A Proposal For Latin-Based Kurdish Alphabet (4)

If our previous suggestions accepted, then remains only two controversial letters in the alphabet: ç and ş, both directly adopted from Turkish. The negative thing with them is that they include circumflexes, something most people who propose a reformed Latin alphabet for Kurdish tend to avoid. Some have suggested diphthongs such as ch and sh, as in Yekgirtu and Izady's suggestions.

In the current latin alphabet we have c for voiced palato-alveolar affricate, (= English j) and ç for voiceless palato-alveolar affricate (= English ch). While in Yekgirtu, one of the most well-known alternatives for the current Latin-based Kurdish alphabet, instead we see j and c, respectively. As can be seen c is treated differently in the two alphabets. but since yekgirtu has j for the voiced consonant, it has adopted jh a diphthong for voiced palato-alveolar sibilant (= /si/ as in English vision).

I've got a proposal which solves both of the shortcommings i.e. neither uses a circumflexe nor a diphthong. though due to the Turkish influence it may at the first sight sound stupid but it really works. The proposal is to use c for both voiced and viceless palato-alveolar affricates. Well this is not the first case we use one letter for two consonants in Kurdish alphabet!

We already have accepted x for both ( خ and غ), h for ( ه and ح) nothing for (ء and ع) l for (ل and ڵ) r for (ر and ڕ); also p, t, k and g each represent several different consonants, many of them pure Kurdish.

but we we cannot use the same method for voiceless and voice palato-alveolar affricates? It's worth of note that the voiceless consonant is much more frequent in Kurdish vocabulary and more interestingly while most Kurdish words containing the voiceless consonant are native Kurdish words, most Kurdish words containing the voiced consonant are foreign loans (with the exeption of a handful of words where the old iranic initial platal approximant /y/ has developed to voiced palato-alveolar affricatve, and that is most likely under Persian influence.)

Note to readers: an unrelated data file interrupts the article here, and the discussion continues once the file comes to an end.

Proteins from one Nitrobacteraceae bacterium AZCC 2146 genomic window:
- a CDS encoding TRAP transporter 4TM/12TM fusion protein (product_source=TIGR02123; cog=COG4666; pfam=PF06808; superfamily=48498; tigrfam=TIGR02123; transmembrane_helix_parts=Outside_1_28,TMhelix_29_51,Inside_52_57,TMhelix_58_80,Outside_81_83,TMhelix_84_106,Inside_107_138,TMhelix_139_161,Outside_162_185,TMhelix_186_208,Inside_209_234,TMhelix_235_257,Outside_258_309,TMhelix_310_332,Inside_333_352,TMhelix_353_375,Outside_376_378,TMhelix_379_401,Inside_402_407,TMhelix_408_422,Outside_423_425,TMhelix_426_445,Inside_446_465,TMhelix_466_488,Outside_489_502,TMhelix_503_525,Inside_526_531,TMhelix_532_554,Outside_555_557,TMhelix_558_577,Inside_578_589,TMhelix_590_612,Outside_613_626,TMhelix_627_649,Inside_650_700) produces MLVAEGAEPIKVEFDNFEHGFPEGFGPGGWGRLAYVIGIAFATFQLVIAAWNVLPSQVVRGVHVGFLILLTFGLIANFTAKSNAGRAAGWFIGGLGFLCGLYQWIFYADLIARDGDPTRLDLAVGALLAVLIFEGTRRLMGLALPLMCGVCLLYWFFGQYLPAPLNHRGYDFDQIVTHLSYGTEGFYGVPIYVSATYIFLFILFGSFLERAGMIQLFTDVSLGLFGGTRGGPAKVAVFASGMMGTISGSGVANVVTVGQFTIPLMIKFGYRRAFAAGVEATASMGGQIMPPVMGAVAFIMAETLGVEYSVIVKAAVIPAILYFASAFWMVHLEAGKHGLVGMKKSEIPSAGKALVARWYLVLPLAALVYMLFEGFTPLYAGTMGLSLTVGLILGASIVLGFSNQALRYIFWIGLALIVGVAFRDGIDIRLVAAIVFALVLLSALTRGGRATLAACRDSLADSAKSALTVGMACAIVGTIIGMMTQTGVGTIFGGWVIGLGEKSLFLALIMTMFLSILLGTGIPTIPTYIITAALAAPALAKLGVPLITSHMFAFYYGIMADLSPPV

The second letter with a circumflexe is ş, which basically is an s with a circumflex. One must confess that this is a little bit more difficult to solve, since both the voiceless alveolar sibilant and voiceless palato-alveolar sibilant are legitimate native Kurdish consonants. Although use of the second in modern Kurdish has dramatically decreased due to many historic phonetical developments, where it has eroded (f.ex: chaw<chashma, gwê< goasha, nas<shnas, êwe<shma etc, but this does not affect our case much since there are still a lot of Kurdish words with this consonant.

Returning to the previous post, we see that there will be one letter in our proposed alphabet that will be useless (used only for a few loanwords). it is the letter /w/ which accidentally resembles much the cyrillic letter for voiceless palato-alveolar sibilant: / Ш /, used already even in the Cyrillic-based alphabet for Kurdish. I agree that at the begining it would sound difficult for many, but it is not far-fetched idea since a lot of Latin-based alphabets use different letters for different consonants.